“This past season, the oysters we harvested were from 2-year-old granite we planted,” said Tommy Kellum, the company president. “That worked extremely well. We got a terrific spat set on it, and it grew well.”
In the right conditions, oysters will settle and grow on practically any hard surface, not just other oyster shells. Bivalves can be found clinging to wooden docks, concrete bridge piers and riprap, the big granite rocks lining the shore to prevent erosion.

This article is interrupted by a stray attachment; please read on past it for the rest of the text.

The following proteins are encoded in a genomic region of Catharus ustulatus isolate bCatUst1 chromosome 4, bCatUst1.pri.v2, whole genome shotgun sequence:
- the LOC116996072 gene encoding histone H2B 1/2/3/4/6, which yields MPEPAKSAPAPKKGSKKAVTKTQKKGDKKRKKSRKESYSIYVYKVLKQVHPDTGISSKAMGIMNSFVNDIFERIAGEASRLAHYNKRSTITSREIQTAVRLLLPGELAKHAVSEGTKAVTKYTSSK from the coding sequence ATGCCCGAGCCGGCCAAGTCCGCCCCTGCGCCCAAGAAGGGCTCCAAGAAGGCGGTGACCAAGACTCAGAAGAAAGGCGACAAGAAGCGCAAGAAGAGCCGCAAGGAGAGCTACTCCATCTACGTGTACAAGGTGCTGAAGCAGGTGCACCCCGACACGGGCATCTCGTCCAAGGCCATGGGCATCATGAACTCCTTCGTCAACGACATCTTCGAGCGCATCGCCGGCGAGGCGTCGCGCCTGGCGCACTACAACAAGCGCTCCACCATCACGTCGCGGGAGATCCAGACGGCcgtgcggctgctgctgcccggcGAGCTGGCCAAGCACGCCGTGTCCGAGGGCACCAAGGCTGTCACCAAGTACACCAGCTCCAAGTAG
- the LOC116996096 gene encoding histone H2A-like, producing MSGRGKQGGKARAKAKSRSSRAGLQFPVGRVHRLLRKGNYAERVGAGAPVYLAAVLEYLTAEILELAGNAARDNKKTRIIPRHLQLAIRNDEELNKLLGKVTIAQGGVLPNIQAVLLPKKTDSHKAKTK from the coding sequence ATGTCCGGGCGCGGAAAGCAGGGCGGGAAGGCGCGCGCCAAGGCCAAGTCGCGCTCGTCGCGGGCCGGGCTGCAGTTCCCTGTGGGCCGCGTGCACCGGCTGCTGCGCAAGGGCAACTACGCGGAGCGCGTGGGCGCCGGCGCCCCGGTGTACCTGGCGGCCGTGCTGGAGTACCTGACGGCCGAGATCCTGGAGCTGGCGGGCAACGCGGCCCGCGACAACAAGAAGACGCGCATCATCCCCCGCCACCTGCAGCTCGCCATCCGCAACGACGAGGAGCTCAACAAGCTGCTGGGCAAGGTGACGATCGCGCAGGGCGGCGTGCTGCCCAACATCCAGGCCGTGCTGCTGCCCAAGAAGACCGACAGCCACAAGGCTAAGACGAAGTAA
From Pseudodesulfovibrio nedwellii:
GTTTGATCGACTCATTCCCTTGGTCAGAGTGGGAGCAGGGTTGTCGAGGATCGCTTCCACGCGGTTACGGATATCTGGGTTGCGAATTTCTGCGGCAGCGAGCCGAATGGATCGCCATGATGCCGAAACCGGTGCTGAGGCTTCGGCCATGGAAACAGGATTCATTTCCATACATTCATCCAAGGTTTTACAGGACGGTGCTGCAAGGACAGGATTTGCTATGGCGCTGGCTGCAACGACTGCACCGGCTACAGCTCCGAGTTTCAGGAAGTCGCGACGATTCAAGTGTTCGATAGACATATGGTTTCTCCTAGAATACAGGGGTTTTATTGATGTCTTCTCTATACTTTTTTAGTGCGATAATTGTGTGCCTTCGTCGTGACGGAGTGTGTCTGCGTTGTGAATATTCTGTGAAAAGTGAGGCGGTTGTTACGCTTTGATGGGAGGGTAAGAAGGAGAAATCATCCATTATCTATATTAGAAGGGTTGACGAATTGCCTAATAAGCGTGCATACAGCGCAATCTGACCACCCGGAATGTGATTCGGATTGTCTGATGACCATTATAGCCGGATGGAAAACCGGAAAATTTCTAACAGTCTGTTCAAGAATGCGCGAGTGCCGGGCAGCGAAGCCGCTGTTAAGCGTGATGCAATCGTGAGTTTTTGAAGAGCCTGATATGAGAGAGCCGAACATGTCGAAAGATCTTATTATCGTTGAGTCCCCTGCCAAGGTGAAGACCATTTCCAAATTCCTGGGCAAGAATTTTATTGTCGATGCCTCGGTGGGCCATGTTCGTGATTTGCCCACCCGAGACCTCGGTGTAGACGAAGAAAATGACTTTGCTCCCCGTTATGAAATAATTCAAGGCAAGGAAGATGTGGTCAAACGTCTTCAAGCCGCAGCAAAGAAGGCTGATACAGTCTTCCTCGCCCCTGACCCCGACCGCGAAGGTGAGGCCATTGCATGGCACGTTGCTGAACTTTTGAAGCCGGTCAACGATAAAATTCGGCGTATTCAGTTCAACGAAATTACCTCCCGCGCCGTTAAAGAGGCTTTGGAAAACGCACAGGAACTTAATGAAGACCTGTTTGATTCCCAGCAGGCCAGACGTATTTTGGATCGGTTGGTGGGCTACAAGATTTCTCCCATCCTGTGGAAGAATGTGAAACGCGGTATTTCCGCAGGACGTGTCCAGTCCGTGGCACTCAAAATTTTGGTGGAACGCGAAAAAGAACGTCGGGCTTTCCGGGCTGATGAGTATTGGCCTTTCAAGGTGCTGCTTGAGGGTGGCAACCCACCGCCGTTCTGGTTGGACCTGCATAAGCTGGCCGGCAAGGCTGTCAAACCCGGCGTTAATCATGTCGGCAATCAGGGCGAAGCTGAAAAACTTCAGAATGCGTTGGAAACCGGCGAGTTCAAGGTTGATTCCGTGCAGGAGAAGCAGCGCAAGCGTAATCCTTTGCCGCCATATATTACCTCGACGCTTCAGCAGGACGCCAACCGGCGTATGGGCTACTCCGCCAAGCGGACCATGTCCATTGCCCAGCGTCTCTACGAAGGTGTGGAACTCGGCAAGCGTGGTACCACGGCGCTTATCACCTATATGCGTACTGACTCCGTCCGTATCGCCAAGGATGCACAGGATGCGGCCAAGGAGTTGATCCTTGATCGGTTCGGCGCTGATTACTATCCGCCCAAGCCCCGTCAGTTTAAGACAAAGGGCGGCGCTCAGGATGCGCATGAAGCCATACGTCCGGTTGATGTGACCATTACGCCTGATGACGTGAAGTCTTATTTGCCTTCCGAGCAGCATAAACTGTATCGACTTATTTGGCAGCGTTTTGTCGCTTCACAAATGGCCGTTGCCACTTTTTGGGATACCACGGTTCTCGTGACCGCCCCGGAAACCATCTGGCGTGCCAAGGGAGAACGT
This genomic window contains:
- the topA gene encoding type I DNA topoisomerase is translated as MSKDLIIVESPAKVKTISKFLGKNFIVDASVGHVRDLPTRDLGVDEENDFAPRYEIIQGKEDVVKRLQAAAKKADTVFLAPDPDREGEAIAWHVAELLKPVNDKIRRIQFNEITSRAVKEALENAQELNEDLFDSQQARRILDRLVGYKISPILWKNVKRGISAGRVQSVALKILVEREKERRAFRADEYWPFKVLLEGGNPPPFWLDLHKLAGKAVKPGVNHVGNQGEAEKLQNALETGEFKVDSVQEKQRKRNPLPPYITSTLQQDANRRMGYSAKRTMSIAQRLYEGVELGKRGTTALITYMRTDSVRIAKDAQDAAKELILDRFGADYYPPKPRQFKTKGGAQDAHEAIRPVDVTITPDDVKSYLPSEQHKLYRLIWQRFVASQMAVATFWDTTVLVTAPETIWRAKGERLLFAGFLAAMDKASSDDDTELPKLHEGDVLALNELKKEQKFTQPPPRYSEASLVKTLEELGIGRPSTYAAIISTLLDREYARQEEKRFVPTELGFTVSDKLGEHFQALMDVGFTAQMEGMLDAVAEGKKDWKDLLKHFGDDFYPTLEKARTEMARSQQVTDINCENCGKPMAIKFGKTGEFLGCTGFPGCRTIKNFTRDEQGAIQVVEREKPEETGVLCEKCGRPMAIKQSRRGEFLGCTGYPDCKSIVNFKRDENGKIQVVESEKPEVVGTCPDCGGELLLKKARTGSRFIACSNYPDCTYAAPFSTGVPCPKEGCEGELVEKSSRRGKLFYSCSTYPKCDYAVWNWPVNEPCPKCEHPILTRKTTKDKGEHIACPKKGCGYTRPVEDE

[Quoting Timothy B. Wheeler, “Oysters Making Themselves at Home on Reefs with Alternative Substrate”, CHESAPEAKE BAY JOURNAL, 27(4):12 (June 2017).]
Does that mean that artificial oysterbed planting is “better” than the “natural” habit these bivalves have, of attaching themselves to oyster shells produced by prior generations?
Probably not, but (as Francis Schaeffer repeatedly reminded us) we live in a “fallen world” — so we need to “make the best of what we have”, in order to be good stewards of God’s creation. And that stewardship can apply to oyster-bed aquaculture resourcefulness. (Just as careful ranchers can raise healthy cattle or sheep, careful aquaculture “farmers” can raise healthy bivalves.)